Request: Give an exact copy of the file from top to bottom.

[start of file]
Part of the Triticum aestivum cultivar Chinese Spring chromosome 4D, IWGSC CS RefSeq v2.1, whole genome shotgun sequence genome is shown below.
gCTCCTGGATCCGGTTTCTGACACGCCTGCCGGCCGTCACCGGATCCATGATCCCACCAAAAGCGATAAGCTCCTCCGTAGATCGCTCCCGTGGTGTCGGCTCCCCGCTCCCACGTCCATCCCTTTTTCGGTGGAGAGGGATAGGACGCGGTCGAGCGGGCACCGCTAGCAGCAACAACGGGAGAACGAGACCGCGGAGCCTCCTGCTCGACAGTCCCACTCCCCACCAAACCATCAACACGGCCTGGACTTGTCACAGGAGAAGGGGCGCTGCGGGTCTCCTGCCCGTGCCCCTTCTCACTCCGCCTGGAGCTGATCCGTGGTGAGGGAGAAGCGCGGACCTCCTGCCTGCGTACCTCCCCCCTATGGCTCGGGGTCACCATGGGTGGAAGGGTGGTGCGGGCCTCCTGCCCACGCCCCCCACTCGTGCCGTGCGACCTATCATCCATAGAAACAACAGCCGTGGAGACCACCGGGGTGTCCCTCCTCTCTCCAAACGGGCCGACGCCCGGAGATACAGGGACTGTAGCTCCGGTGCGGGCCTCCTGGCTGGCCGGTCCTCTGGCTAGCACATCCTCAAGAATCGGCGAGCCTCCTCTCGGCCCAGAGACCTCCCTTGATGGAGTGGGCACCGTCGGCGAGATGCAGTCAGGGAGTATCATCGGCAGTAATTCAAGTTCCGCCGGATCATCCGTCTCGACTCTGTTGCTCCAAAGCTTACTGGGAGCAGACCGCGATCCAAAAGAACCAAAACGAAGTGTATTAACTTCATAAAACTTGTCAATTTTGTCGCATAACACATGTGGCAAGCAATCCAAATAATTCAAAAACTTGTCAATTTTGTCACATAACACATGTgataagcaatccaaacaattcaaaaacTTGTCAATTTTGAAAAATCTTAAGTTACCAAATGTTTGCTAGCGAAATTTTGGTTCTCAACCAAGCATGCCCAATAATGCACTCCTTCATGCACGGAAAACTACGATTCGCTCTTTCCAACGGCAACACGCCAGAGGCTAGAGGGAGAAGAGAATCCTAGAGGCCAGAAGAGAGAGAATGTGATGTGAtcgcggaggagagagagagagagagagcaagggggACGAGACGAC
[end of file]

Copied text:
Part of the Triticum aestivum cultivar Chinese Spring chromosome 4D, IWGSC CS RefSeq v2.1, whole genome shotgun sequence genome is shown below.
gCTCCTGGATCCGGTTTCTGACACGCCTGCCGGCCGTCACCGGATCCATGATCCCACCAAAAGCGATAAGCTCCTCCGTAGATCGCTCCCGTGGTGTCGGCTCCCCGCTCCCACGTCCATCCCTTTTTCGGTGGAGAGGGATAGGACGCGGTCGAGCGGGCACCGCTAGCAGCAACAACGGGAGAACGAGACCGCGGAGCCTCCTGCTCGACAGTCCCACTCCCCACCAAACCATCAACACGGCCTGGACTTGTCACAGGAGAAGGGGCGCTGCGGGTCTCCTGCCCGTGCCCCTTCTCACTCCGCCTGGAGCTGATCCGTGGTGAGGGAGAAGCGCGGACCTCCTGCCTGCGTACCTCCCCCCTATGGCTCGGGGTCACCATGGGTGGAAGGGTGGTGCGGGCCTCCTGCCCACGCCCCCCACTCGTGCCGTGCGACCTATCATCCATAGAAACAACAGCCGTGGAGACCACCGGGGTGTCCCTCCTCTCTCCAAACGGGCCGACGCCCGGAGATACAGGGACTGTAGCTCCGGTGCGGGCCTCCTGGCTGGCCGGTCCTCTGGCTAGCACATCCTCAAGAATCGGCGAGCCTCCTCTCGGCCCAGAGACCTCCCTTGATGGAGTGGGCACCGTCGGCGAGATGCAGTCAGGGAGTATCATCGGCAGTAATTCAAGTTCCGCCGGATCATCCGTCTCGACTCTGTTGCTCCAAAGCTTACTGGGAGCAGACCGCGATCCAAAAGAACCAAAACGAAGTGTATTAACTTCATAAAACTTGTCAATTTTGTCGCATAACACATGTGGCAAGCAATCCAAATAATTCAAAAACTTGTCAATTTTGTCACATAACACATGTgataagcaatccaaacaattcaaaaacTTGTCAATTTTGAAAAATCTTAAGTTACCAAATGTTTGCTAGCGAAATTTTGGTTCTCAACCAAGCATGCCCAATAATGCACTCCTTCATGCACGGAAAACTACGATTCGCTCTTTCCAACGGCAACACGCCAGAGGCTAGAGGGAGAAGAGAATCCTAGAGGCCAGAAGAGAGAGAATGTGATGTGAtcgcggaggagagagagagagagagagcaagggggACGAGACGAC